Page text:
Add your comments about this article below. You can add comments as a registered user or anonymously. If you choose to post anonymously your comments will be sent to our moderator for approval before they appear on this page. If you choose to post as a registered user your comments will appear instantly.

When voicing your views via the comment feature, please respect the Diabetes Health community by refraining from comments that could be considered offensive to other people. Diabetes Health reserves the right to remove comments when necessary to maintain the cordial voice of the diabetes community.

For your privacy and protection, we ask that you do not include personal details such as address or telephone number in any comments posted.

Don't have your Diabetes Health Username? Register now and add your comments to all our content.

Have Your Say...


Username: Password:
Comment:
©1991-2014 Diabetes Health | Home | Privacy | Press | Advertising | Help | Contact Us | Donate | Sitemap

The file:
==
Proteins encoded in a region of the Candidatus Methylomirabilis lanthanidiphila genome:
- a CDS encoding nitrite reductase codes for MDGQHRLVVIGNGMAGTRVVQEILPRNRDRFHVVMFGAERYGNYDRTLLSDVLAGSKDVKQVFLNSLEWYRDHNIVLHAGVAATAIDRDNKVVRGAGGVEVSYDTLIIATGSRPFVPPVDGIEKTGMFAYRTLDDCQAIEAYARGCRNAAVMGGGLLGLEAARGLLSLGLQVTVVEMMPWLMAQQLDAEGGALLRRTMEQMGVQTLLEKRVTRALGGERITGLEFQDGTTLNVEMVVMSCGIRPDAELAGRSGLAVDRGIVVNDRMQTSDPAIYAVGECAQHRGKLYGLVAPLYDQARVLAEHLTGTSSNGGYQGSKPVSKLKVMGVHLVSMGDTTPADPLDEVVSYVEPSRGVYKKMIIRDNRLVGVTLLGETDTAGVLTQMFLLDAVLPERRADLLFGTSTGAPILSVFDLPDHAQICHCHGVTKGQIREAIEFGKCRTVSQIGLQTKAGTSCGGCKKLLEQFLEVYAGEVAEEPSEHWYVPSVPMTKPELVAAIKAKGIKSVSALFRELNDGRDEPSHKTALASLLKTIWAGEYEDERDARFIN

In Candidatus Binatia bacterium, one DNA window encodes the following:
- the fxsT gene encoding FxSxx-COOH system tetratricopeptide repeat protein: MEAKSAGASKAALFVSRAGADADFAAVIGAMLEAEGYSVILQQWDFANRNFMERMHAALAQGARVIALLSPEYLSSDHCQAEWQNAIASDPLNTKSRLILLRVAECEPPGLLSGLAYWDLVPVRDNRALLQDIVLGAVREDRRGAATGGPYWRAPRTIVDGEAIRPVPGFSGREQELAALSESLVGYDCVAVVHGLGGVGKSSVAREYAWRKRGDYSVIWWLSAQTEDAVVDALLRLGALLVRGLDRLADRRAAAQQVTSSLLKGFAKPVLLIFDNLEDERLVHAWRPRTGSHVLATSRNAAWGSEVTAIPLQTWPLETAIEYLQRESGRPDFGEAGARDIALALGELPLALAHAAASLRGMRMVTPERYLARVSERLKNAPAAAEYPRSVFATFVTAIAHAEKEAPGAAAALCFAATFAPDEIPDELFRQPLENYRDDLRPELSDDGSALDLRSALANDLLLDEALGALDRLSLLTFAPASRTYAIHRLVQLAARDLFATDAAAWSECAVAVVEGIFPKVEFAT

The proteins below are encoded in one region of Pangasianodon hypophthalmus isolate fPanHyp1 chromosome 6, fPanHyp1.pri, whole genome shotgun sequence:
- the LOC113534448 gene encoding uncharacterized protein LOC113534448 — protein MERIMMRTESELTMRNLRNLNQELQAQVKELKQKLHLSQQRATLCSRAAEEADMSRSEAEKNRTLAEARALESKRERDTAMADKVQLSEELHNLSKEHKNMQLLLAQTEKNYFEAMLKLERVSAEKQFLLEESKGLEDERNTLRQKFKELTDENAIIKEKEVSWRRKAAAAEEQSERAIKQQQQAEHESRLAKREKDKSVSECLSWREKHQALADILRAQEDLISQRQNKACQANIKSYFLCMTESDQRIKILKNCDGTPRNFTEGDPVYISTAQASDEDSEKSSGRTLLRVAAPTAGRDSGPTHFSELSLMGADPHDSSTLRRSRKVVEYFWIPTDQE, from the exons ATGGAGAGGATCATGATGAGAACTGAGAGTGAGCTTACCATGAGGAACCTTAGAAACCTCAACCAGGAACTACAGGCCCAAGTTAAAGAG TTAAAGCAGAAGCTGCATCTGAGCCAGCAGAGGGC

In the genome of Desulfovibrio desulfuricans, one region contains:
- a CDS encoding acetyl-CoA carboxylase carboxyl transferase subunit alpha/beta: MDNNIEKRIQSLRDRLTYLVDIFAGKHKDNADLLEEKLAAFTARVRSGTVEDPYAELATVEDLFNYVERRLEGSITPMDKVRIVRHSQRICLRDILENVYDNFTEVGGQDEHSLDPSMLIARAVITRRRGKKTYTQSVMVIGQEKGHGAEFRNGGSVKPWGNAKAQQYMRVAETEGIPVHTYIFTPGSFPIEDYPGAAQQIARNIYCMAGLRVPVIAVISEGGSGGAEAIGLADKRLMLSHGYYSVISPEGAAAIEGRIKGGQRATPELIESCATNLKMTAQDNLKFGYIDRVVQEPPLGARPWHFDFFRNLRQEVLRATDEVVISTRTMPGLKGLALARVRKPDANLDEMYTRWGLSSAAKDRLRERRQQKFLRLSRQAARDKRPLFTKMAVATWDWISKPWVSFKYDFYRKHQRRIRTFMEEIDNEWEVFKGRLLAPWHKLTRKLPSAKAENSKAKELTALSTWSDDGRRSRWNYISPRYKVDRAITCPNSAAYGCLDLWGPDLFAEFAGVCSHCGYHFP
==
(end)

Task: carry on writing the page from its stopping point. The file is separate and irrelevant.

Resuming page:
Diabetes Health Medical Disclaimer

The information on this site is not intended or implied to be a substitute for professional medical advice, diagnosis or treatment. All content, including text, graphics, images, and information, contained on or available through this website is for general information purposes only. Opinions expressed here are the opinions of writers, contributors, and commentators, and are not necessarily those of Diabetes Health. Never disregard professional medical advice or delay seeking medical treatment because of something you have read on or accessed through this website.